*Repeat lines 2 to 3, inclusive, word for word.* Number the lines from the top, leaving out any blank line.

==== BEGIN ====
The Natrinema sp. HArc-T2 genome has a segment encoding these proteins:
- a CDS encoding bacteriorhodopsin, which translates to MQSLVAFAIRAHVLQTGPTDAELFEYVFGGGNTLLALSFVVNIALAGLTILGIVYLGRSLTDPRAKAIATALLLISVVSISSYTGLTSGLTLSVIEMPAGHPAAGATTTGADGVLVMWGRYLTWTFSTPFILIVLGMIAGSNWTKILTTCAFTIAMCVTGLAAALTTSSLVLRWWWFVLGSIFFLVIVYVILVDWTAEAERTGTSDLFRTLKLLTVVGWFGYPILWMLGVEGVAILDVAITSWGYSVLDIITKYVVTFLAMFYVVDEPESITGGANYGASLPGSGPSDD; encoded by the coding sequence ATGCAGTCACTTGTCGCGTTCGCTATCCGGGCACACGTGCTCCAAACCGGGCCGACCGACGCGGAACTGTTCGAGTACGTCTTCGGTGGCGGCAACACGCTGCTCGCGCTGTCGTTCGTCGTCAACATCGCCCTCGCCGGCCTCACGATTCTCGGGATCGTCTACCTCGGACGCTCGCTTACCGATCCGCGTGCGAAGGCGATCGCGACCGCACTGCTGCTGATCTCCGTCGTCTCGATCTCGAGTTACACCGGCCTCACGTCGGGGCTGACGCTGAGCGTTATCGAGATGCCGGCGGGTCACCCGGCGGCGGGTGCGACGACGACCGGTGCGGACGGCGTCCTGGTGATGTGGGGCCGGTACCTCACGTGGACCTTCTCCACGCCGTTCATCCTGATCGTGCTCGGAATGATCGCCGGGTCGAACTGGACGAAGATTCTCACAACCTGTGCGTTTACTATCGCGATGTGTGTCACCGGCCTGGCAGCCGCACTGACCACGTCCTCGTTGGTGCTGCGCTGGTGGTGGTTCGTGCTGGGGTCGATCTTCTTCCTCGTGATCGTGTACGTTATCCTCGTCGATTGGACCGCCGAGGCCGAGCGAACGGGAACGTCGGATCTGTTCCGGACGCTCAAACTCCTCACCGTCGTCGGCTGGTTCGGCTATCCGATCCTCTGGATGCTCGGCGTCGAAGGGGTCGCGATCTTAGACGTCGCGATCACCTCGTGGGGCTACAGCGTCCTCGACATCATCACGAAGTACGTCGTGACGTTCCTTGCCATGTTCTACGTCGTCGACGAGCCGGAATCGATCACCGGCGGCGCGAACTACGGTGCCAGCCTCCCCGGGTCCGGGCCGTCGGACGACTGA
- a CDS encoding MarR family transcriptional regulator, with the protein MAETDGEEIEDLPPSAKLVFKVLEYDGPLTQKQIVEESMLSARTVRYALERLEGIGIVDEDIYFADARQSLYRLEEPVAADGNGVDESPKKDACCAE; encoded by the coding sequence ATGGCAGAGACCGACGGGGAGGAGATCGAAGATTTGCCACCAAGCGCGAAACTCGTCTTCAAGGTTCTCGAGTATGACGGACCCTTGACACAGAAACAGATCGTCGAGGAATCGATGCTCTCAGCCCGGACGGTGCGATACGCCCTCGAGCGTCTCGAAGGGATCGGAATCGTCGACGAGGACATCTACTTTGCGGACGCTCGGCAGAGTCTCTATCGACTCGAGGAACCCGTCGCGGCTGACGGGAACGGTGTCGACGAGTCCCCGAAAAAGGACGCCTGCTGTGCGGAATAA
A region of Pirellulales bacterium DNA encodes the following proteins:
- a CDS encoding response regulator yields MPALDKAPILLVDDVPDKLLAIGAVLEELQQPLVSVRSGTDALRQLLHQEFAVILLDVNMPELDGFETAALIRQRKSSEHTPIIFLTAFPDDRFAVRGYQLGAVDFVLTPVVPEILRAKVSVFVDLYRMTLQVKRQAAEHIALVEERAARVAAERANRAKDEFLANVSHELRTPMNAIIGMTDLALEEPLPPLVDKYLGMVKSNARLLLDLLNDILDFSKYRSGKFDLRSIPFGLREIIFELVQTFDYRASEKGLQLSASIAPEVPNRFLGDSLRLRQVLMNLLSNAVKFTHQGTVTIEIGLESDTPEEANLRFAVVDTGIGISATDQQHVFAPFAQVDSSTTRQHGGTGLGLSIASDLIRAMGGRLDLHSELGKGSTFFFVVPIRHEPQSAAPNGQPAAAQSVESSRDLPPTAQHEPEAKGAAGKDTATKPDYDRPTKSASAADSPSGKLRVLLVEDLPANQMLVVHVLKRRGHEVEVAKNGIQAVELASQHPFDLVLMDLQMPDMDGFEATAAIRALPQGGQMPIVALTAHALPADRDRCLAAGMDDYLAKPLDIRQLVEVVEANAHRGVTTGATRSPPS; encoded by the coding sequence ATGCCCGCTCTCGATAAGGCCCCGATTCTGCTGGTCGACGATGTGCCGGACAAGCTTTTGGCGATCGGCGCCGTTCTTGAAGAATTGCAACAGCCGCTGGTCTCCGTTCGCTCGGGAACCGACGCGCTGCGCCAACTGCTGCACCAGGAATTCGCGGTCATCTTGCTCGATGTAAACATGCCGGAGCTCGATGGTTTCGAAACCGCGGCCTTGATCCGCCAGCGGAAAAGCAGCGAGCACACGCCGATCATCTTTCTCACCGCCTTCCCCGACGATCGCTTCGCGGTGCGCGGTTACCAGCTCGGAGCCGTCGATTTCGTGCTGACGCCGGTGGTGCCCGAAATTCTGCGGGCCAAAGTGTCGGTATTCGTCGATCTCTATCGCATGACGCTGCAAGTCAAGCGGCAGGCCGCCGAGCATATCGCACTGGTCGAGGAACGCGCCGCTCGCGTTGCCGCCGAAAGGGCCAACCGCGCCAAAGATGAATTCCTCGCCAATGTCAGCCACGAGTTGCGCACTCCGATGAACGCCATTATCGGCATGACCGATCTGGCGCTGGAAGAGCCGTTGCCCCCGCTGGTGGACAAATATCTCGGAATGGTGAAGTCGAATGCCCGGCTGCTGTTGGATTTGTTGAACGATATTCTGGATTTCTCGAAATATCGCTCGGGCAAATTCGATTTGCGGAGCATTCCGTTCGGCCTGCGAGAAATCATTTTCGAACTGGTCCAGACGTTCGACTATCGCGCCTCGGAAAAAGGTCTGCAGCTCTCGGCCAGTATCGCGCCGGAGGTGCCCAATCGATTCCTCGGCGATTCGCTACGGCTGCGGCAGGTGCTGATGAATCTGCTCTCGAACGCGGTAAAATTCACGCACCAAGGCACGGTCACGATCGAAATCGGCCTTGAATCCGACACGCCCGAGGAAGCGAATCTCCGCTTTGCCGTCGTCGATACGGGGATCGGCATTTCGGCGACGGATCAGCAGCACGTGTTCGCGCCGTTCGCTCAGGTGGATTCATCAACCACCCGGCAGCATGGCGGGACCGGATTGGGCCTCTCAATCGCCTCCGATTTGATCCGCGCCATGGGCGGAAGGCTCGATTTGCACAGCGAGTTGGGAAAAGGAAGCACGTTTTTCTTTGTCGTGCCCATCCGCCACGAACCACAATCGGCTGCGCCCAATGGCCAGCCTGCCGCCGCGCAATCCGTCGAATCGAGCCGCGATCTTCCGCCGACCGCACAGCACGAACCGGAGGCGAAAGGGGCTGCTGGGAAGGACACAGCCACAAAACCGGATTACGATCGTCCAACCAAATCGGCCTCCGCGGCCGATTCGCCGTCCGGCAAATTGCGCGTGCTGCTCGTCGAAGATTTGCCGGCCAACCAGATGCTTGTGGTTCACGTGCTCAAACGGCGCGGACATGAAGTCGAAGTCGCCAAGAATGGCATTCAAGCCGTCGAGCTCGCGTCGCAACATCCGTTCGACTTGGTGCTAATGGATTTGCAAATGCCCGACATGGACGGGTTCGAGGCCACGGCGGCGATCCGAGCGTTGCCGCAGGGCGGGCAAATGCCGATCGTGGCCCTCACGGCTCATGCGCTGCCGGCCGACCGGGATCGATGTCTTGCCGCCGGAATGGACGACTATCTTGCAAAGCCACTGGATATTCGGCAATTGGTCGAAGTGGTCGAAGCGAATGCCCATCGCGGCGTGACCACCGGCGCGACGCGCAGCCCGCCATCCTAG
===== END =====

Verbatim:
- a CDS encoding bacteriorhodopsin, which translates to MQSLVAFAIRAHVLQTGPTDAELFEYVFGGGNTLLALSFVVNIALAGLTILGIVYLGRSLTDPRAKAIATALLLISVVSISSYTGLTSGLTLSVIEMPAGHPAAGATTTGADGVLVMWGRYLTWTFSTPFILIVLGMIAGSNWTKILTTCAFTIAMCVTGLAAALTTSSLVLRWWWFVLGSIFFLVIVYVILVDWTAEAERTGTSDLFRTLKLLTVVGWFGYPILWMLGVEGVAILDVAITSWGYSVLDIITKYVVTFLAMFYVVDEPESITGGANYGASLPGSGPSDD; encoded by the coding sequence ATGCAGTCACTTGTCGCGTTCGCTATCCGGGCACACGTGCTCCAAACCGGGCCGACCGACGCGGAACTGTTCGAGTACGTCTTCGGTGGCGGCAACACGCTGCTCGCGCTGTCGTTCGTCGTCAACATCGCCCTCGCCGGCCTCACGATTCTCGGGATCGTCTACCTCGGACGCTCGCTTACCGATCCGCGTGCGAAGGCGATCGCGACCGCACTGCTGCTGATCTCCGTCGTCTCGATCTCGAGTTACACCGGCCTCACGTCGGGGCTGACGCTGAGCGTTATCGAGATGCCGGCGGGTCACCCGGCGGCGGGTGCGACGACGACCGGTGCGGACGGCGTCCTGGTGATGTGGGGCCGGTACCTCACGTGGACCTTCTCCACGCCGTTCATCCTGATCGTGCTCGGAATGATCGCCGGGTCGAACTGGACGAAGATTCTCACAACCTGTGCGTTTACTATCGCGATGTGTGTCACCGGCCTGGCAGCCGCACTGACCACGTCCTCGTTGGTGCTGCGCTGGTGGTGGTTCGTGCTGGGGTCGATCTTCTTCCTCGTGATCGTGTACGTTATCCTCGTCGATTGGACCGCCGAGGCCGAGCGAACGGGAACGTCGGATCTGTTCCGGACGCTCAAACTCCTCACCGTCGTCGGCTGGTTCGGCTATCCGATCCTCTGGATGCTCGGCGTCGAAGGGGTCGCGATCTTAGACGTCGCGATCACCTCGTGGGGCTACAGCGTCCTCGACATCATCACGAAGTACGTCGTGACGTTCCTTGCCATGTTCTACGTCGTCGACGAGCCGGAATCGATCACCGGCGGCGCGAACTACGGTGCCAGCCTCCCCGGGTCCGGGCCGTCGGACGACTGA
- a CDS encoding MarR family transcriptional regulator, with the protein MAETDGEEIEDLPPSAKLVFKVLEYDGPLTQKQIVEESMLSARTVRYALERLEGIGIVDEDIYFADARQSLYRLEEPVAADGNGVDESPKKDACCAE; encoded by the coding sequence ATGGCAGAGACCGACGGGGAGGAGATCGAAGATTTGCCACCAAGCGCGAAACTCGTCTTCAAGGTTCTCGAGTATGACGGACCCTTGACACAGAAACAGATCGTCGAGGAATCGATGCTCTCAGCCCGGACGGTGCGATACGCCCTCGAGCGTCTCGAAGGGATCGGAATCGTCGACGAGGACATCTACTTTGCGGACGCTCGGCAGAGTCTCTATCGACTCGAGGAACCCGTCGCGGCTGACGGGAACGGTGTCGACGAGTCCCCGAAAAAGGACGCCTGCTGTGCGGAATAA